In February of this year, we reported that many private equity (PE) firms were looking at the mining industry as a potentially lucrative destination where they could offload the huge sums of dry powder many are sitting on.
There was a real feeling throughout the PE marketplace and particularly with buyout and merger & acquisition (M&A) focused firms that there were opportunities here. However, against the backdrop of a slow start to 2014 in terms of PE deal making, this analysis is now being reassessed.
Reuters UK has an article posted on its website that casts doubt over whether PE can succeed in the mining industry within today’s market conditions.
Several PE firms have already started bringing in respected executives from the mining industry to help them start targeting and securing investments, while some experienced businesspeople from the mining world have even gone to the lengths of looking to start their own PE funds in order to invest.
The Chief Executives of Anglo American and Glencore Xstrata, two of the world’s biggest mining groups, say that volatile conditions and the high level of debt being taken on as part of most of these deals could prove dangerous. High returns will be needed just to service the debt and interest, and if cash flow suddenly becomes a problem investments could run into trouble.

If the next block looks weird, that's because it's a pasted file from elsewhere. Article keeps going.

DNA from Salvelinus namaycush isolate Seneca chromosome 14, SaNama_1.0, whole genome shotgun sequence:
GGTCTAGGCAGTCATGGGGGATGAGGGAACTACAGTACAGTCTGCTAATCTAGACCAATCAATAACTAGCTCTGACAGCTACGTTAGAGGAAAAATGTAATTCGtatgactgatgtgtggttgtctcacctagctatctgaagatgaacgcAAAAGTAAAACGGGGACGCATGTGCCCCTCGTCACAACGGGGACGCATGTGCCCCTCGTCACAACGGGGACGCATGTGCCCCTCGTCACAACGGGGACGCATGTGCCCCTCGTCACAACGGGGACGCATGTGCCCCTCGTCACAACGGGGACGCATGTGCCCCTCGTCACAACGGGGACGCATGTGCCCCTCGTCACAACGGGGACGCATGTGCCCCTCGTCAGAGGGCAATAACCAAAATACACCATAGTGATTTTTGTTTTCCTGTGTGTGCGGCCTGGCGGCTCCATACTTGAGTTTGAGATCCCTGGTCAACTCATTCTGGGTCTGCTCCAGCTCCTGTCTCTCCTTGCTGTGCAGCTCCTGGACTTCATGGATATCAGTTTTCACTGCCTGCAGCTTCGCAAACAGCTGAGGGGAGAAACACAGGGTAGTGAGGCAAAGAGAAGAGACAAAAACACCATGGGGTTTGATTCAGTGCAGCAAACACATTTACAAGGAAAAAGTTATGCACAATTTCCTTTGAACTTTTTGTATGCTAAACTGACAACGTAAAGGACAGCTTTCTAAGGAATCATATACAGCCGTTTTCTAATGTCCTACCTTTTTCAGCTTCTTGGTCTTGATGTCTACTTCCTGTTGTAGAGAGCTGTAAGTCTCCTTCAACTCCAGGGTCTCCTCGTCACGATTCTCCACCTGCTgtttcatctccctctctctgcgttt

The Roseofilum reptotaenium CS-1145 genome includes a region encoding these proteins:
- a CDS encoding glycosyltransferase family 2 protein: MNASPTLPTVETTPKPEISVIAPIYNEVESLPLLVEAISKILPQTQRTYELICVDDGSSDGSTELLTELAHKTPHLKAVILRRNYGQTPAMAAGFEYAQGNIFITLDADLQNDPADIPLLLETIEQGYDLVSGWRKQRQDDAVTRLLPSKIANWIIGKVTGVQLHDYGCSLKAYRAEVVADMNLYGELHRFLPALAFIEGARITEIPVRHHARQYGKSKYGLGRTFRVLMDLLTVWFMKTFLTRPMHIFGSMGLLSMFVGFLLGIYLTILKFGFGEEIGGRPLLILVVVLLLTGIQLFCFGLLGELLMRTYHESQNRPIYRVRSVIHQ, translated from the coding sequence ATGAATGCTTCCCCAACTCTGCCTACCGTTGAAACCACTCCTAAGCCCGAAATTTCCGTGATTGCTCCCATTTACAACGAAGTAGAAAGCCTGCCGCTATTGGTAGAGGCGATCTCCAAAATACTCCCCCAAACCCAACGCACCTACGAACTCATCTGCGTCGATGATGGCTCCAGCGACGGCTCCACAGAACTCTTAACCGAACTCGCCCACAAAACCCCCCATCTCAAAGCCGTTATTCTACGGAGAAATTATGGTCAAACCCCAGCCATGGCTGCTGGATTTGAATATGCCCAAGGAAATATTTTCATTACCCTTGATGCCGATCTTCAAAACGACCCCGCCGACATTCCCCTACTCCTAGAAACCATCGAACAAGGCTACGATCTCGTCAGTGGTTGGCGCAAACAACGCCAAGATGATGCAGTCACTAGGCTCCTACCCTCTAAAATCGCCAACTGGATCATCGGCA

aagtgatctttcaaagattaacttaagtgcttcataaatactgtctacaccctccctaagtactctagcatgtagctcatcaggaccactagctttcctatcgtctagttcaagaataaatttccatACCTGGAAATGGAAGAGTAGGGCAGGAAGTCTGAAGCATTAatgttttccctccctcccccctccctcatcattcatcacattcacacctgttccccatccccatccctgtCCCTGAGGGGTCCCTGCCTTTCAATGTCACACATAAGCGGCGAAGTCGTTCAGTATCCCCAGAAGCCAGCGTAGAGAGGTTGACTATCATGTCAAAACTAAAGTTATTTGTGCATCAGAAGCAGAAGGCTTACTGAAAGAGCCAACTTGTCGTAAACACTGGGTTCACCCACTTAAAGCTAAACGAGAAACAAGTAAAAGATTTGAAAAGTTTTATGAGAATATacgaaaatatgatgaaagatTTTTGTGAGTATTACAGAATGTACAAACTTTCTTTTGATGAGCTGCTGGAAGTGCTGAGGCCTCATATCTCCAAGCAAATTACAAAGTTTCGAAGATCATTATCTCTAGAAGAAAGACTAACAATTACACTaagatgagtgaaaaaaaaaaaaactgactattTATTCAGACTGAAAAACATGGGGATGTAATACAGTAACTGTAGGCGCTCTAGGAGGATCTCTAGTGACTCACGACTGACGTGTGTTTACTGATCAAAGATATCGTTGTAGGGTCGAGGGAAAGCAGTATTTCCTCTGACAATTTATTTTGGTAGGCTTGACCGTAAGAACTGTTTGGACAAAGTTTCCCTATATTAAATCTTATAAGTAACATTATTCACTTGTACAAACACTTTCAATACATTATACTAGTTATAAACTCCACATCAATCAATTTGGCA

Ivan Glasenberg of Glencore told Reuters, “[In the mining industry] you just don’t know your earning base. When you hit bad times, like we did recently, it goes down [quickly[. How are you going to feed your debt?”
While acknowledging that mining companies are indeed selling assets, Mark Cutifani of Anglo American gave his views on the risks associated with the assets they’re selling, adding, “At the end of the day [PE firms] will be making pointed bets.
There is still a lot of risk associated with those bets. The assets that are being sold are probably not the best assets in the portfolio.” There is still the feeling that PE firms will take a chance on the mining industry, although they may well be betting on a sustained, long-term recovery, which itself will carry a degree of uncertainty for at least the next 24 months.